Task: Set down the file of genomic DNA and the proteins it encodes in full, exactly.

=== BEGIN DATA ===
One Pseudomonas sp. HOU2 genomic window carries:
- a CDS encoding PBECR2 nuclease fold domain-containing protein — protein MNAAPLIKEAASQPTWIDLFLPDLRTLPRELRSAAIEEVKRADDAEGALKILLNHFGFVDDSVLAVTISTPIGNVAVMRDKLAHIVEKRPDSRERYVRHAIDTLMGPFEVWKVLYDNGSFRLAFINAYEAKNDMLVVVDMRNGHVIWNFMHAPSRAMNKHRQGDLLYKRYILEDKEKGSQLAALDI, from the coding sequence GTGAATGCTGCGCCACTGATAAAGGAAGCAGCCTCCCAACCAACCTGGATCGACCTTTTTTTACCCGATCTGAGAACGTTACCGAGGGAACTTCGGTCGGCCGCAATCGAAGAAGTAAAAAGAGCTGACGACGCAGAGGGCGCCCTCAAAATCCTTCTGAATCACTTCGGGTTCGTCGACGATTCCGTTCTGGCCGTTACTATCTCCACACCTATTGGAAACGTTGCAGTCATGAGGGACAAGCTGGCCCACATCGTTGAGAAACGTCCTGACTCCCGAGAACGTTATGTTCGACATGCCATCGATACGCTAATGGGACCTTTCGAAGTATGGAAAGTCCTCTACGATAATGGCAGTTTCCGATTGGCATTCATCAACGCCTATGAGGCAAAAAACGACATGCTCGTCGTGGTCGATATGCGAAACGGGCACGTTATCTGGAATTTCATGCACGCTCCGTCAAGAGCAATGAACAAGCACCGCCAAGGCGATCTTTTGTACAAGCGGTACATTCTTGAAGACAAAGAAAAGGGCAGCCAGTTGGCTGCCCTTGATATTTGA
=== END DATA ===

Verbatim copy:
One Pseudomonas sp. HOU2 genomic window carries:
- a CDS encoding PBECR2 nuclease fold domain-containing protein — protein MNAAPLIKEAASQPTWIDLFLPDLRTLPRELRSAAIEEVKRADDAEGALKILLNHFGFVDDSVLAVTISTPIGNVAVMRDKLAHIVEKRPDSRERYVRHAIDTLMGPFEVWKVLYDNGSFRLAFINAYEAKNDMLVVVDMRNGHVIWNFMHAPSRAMNKHRQGDLLYKRYILEDKEKGSQLAALDI, from the coding sequence GTGAATGCTGCGCCACTGATAAAGGAAGCAGCCTCCCAACCAACCTGGATCGACCTTTTTTTACCCGATCTGAGAACGTTACCGAGGGAACTTCGGTCGGCCGCAATCGAAGAAGTAAAAAGAGCTGACGACGCAGAGGGCGCCCTCAAAATCCTTCTGAATCACTTCGGGTTCGTCGACGATTCCGTTCTGGCCGTTACTATCTCCACACCTATTGGAAACGTTGCAGTCATGAGGGACAAGCTGGCCCACATCGTTGAGAAACGTCCTGACTCCCGAGAACGTTATGTTCGACATGCCATCGATACGCTAATGGGACCTTTCGAAGTATGGAAAGTCCTCTACGATAATGGCAGTTTCCGATTGGCATTCATCAACGCCTATGAGGCAAAAAACGACATGCTCGTCGTGGTCGATATGCGAAACGGGCACGTTATCTGGAATTTCATGCACGCTCCGTCAAGAGCAATGAACAAGCACCGCCAAGGCGATCTTTTGTACAAGCGGTACATTCTTGAAGACAAAGAAAAGGGCAGCCAGTTGGCTGCCCTTGATATTTGA